The Raleigh residents offering their homes for rent on the website Airbnb seem like a friendly enough bunch, from the retirees in Boylan Heights to the chic scuba-diving couple downtown.
Quite a few of the 150 or so rentals on offer, however, may be breaking Raleigh ordinances – and the city is about to remind two Airbnb users of that fact.
The city government on Monday plans to issue a zoning violation notice to Gregg and Jo Ann Stebben, who have been renting a section of their Five Points home for $80 a night. The city is acting on an anonymous complaint.
“I’ve been saying I’m the test case,” said Gregg Stebben, a journalist and radio host for Men’s Health.
Raleigh’s rules say that overnight rentals aren’t allowed in most of the city’s residential zoning districts, according to administrator Travis Crane.
“In a zoning context ... it’s similar to a bed and breakfast,” Crane said. That category comes with special requirements, such as minimum square footage for rented rooms.
“Our zoning code obviously doesn’t include a use category called Airbnb,” he said. “We’re not that progressive.”
City staff normally turn a blind eye to the publicly accessible rental listings, instead waiting for complaints. The Stebbens, apparently, were the first amateur innkeepers to draw someone’s ire.
Gregg Stebben said they knew their home would be good for guests as soon as they bought it last year. The house is walking distance to the movie theater and eateries in Five Points, and the house has a bedroom with a separate entrance.
Before listing with Airbnb, Gregg Stebben said, he asked city officials if the rental was legal. The answer: It’s unclear, but it wouldn’t be a problem unless someone complained.
The couple posted their property early in September, advertising the addition as “The Raleigh Room.” The website allows anyone to advertise their home, then takes service fees of 9 to 15 percent.
“When we finally listed it, I thought, ‘We’ll get a couple people a month,’” Gregg Stebben said.
Instead, guests came every weekend for two months straight.
The Stebbens hosted a musician on the weekend of the Hopscotch music festival, a couple making a romantic rendezvous, and guests for weddings. The hosts even installed a special keypad so the renters could let themselves in.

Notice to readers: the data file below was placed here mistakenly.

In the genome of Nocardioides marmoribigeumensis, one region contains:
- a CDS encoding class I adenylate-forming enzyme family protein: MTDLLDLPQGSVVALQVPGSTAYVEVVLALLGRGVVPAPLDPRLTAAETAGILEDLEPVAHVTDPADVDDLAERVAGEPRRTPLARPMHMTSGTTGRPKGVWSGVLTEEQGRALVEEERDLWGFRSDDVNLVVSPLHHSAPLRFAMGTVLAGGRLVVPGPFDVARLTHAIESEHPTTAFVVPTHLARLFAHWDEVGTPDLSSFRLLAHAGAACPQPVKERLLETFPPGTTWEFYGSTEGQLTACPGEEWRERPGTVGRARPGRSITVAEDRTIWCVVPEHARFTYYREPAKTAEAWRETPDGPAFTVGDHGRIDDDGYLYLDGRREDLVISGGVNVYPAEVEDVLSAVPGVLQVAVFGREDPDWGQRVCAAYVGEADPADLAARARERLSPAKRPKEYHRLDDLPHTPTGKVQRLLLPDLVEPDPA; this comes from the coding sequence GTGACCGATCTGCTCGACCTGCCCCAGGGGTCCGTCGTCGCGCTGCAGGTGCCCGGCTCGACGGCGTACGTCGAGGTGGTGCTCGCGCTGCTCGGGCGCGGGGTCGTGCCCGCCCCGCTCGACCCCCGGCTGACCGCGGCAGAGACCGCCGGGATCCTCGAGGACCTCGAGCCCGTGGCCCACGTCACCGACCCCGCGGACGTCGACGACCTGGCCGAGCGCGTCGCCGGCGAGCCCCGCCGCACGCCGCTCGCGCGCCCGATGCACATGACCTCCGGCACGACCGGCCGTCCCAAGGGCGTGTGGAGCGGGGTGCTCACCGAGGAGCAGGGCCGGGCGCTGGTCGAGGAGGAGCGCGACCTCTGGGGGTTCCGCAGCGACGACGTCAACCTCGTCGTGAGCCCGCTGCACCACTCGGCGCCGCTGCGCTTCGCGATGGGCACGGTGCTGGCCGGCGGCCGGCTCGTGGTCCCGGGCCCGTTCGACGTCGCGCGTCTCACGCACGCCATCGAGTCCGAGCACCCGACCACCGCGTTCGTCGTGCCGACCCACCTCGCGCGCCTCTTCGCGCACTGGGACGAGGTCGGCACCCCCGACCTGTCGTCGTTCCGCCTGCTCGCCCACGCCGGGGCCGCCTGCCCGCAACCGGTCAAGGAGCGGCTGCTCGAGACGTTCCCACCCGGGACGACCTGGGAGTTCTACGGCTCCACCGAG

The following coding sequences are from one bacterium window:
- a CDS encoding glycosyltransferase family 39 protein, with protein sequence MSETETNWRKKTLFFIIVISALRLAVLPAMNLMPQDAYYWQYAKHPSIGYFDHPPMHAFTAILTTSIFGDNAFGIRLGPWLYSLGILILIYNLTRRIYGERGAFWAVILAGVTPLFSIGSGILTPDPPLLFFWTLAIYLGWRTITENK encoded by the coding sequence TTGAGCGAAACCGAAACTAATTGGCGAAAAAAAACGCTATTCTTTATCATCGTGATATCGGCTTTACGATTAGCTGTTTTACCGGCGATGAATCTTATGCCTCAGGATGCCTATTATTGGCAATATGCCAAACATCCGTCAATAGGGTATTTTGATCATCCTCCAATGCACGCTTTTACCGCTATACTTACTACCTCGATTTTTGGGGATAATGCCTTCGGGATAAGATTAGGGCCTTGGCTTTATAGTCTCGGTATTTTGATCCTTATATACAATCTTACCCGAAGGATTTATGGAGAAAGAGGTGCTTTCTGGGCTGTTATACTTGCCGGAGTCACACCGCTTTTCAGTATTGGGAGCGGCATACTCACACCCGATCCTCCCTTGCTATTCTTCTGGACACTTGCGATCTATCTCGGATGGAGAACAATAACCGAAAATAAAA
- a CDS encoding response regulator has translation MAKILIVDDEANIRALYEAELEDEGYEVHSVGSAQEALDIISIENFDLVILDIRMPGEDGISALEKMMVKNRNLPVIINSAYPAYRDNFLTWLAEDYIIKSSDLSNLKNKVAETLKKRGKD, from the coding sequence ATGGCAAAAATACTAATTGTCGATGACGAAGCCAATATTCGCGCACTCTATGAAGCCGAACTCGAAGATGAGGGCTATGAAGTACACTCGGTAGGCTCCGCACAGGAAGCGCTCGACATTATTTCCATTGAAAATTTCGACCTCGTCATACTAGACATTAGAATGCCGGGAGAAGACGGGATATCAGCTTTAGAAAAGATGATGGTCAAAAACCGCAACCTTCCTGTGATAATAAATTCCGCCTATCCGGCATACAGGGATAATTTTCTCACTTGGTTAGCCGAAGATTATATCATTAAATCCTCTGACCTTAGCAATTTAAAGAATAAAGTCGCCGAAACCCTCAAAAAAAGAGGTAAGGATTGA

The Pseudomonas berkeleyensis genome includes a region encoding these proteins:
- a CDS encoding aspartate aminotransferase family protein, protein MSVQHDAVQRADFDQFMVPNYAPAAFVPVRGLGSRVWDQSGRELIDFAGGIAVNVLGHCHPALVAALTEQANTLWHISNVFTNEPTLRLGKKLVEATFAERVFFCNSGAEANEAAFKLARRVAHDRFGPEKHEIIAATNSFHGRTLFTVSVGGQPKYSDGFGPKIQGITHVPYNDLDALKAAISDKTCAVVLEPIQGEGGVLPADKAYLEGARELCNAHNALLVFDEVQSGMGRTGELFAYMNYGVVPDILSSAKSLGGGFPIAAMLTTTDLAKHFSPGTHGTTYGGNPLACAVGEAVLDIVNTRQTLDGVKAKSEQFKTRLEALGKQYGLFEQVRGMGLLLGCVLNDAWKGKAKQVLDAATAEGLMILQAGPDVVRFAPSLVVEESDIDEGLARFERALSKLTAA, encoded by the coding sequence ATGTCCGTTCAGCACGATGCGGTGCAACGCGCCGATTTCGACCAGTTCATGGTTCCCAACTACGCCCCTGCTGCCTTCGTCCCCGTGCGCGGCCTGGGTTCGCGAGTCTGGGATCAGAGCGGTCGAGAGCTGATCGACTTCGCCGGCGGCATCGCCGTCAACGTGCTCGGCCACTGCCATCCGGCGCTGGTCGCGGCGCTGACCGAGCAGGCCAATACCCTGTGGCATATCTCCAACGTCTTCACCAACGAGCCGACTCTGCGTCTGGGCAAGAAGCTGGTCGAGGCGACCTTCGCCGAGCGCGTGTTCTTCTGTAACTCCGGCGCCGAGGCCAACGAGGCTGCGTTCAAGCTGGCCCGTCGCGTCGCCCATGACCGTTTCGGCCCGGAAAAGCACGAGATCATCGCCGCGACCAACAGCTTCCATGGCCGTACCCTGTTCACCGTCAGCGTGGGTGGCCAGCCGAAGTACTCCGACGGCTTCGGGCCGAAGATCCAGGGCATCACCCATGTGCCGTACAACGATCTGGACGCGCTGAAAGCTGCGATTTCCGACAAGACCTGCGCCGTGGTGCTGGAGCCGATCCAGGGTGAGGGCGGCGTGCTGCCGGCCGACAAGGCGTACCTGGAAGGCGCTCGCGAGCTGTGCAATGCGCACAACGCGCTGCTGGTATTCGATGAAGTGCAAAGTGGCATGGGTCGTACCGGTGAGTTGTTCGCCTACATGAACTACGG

Someone noticed all the new faces in the neighborhood. City staff received an anonymous complaint about the house on Oct. 24.
“It amazes me that anyone knew to complain in my neighborhood,” Gregg Stebben said. “The last few guests, I haven’t even seen them, and I work at home.”
Nevertheless, rules being rules, a zoning inspector came to the house within days. The city is set to issue an official notice of violation as early as Monday, Crane said.
The city will ask the Stebbens to stop renting the room out but likely won’t assess fines unless the violation continues, he said.
The homeowners may appeal to the Board of Adjustment. They also will have the support of some City Council members.
“In my opinion, this really needs to be part of a larger policy-based discussion, as opposed to going and just issuing a violation,” said Councilwoman Mary-Ann Baldwin, who said she planned to call the city manager to see whether a violation notice could be averted.
Councilman Bonner Gaylord said he wanted to see the rentals allowed.
“If there’s questionable legal authority right now … then we need to clarify that policy,” Gaylord said.
For a model, Raleigh might look to Portland, Ore., where Airbnb successfully lobbied for the creation of a short-term rental permit program, allowing the city to tax Airbnb transactions.
Stebben, meanwhile, will keep on renting at least until he sees the violation notice – and, as a self-described “tech guy,” he’s glad to be in the middle of things.
“This may sound weird, but I am thrilled and honored that, if Raleigh is going to deal with this, I’ll be in this position,” he said.